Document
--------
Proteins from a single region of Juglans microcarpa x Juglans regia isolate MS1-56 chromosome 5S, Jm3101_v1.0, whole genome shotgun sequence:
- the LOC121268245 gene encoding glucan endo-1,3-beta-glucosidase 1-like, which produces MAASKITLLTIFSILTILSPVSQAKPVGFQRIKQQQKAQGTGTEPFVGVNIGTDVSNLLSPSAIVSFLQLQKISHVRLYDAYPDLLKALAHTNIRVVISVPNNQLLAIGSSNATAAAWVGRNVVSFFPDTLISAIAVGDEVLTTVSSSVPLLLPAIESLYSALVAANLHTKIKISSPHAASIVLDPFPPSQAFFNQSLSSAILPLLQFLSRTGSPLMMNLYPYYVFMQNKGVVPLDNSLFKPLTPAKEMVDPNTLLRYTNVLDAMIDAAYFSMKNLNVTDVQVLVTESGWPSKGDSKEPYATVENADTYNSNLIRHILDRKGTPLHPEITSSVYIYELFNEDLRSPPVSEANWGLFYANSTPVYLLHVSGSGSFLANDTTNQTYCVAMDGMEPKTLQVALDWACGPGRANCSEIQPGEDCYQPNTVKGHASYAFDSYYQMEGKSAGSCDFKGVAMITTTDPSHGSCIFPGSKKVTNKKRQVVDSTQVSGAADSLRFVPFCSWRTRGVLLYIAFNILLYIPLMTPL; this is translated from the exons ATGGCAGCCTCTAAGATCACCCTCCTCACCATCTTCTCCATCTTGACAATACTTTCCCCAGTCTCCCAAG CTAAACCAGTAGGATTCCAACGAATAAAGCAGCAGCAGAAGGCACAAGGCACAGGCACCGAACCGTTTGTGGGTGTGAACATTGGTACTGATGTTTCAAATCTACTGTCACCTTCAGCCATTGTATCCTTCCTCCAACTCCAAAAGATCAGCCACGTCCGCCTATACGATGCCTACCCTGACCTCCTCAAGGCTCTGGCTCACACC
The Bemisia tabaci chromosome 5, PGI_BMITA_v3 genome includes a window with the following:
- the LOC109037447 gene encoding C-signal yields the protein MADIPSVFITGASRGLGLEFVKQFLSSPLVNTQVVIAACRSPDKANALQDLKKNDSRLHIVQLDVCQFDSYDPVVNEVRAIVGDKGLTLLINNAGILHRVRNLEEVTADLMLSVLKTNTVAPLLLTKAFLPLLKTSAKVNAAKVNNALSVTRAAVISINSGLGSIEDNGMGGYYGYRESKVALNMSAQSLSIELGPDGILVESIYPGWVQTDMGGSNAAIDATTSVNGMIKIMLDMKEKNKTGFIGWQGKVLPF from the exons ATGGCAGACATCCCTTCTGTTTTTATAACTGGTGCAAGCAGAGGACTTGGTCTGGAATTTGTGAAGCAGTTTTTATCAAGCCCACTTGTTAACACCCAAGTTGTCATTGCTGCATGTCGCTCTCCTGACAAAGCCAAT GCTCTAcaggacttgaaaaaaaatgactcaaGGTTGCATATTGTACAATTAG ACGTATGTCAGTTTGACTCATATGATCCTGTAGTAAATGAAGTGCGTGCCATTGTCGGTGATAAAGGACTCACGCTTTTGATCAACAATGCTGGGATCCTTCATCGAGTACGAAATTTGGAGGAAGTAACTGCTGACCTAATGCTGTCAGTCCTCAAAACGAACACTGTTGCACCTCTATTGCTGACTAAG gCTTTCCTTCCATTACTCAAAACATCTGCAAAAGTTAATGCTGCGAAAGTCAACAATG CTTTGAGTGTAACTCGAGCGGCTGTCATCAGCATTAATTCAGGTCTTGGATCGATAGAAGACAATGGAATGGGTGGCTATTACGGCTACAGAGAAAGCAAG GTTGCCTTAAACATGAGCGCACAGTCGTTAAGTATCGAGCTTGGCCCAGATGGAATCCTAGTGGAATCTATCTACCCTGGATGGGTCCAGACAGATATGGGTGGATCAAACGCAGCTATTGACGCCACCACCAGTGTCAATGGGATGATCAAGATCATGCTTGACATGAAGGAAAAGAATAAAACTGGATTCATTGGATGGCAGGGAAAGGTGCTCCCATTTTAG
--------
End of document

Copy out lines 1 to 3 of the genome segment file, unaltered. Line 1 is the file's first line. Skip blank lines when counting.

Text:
Proteins from a single region of Juglans microcarpa x Juglans regia isolate MS1-56 chromosome 5S, Jm3101_v1.0, whole genome shotgun sequence:
- the LOC121268245 gene encoding glucan endo-1,3-beta-glucosidase 1-like, which produces MAASKITLLTIFSILTILSPVSQAKPVGFQRIKQQQKAQGTGTEPFVGVNIGTDVSNLLSPSAIVSFLQLQKISHVRLYDAYPDLLKALAHTNIRVVISVPNNQLLAIGSSNATAAAWVGRNVVSFFPDTLISAIAVGDEVLTTVSSSVPLLLPAIESLYSALVAANLHTKIKISSPHAASIVLDPFPPSQAFFNQSLSSAILPLLQFLSRTGSPLMMNLYPYYVFMQNKGVVPLDNSLFKPLTPAKEMVDPNTLLRYTNVLDAMIDAAYFSMKNLNVTDVQVLVTESGWPSKGDSKEPYATVENADTYNSNLIRHILDRKGTPLHPEITSSVYIYELFNEDLRSPPVSEANWGLFYANSTPVYLLHVSGSGSFLANDTTNQTYCVAMDGMEPKTLQVALDWACGPGRANCSEIQPGEDCYQPNTVKGHASYAFDSYYQMEGKSAGSCDFKGVAMITTTDPSHGSCIFPGSKKVTNKKRQVVDSTQVSGAADSLRFVPFCSWRTRGVLLYIAFNILLYIPLMTPL; this is translated from the exons ATGGCAGCCTCTAAGATCACCCTCCTCACCATCTTCTCCATCTTGACAATACTTTCCCCAGTCTCCCAAG CTAAACCAGTAGGATTCCAACGAATAAAGCAGCAGCAGAAGGCACAAGGCACAGGCACCGAACCGTTTGTGGGTGTGAACATTGGTACTGATGTTTCAAATCTACTGTCACCTTCAGCCATTGTATCCTTCCTCCAACTCCAAAAGATCAGCCACGTCCGCCTATACGATGCCTACCCTGACCTCCTCAAGGCTCTGGCTCACACC
The Bemisia tabaci chromosome 5, PGI_BMITA_v3 genome includes a window with the following: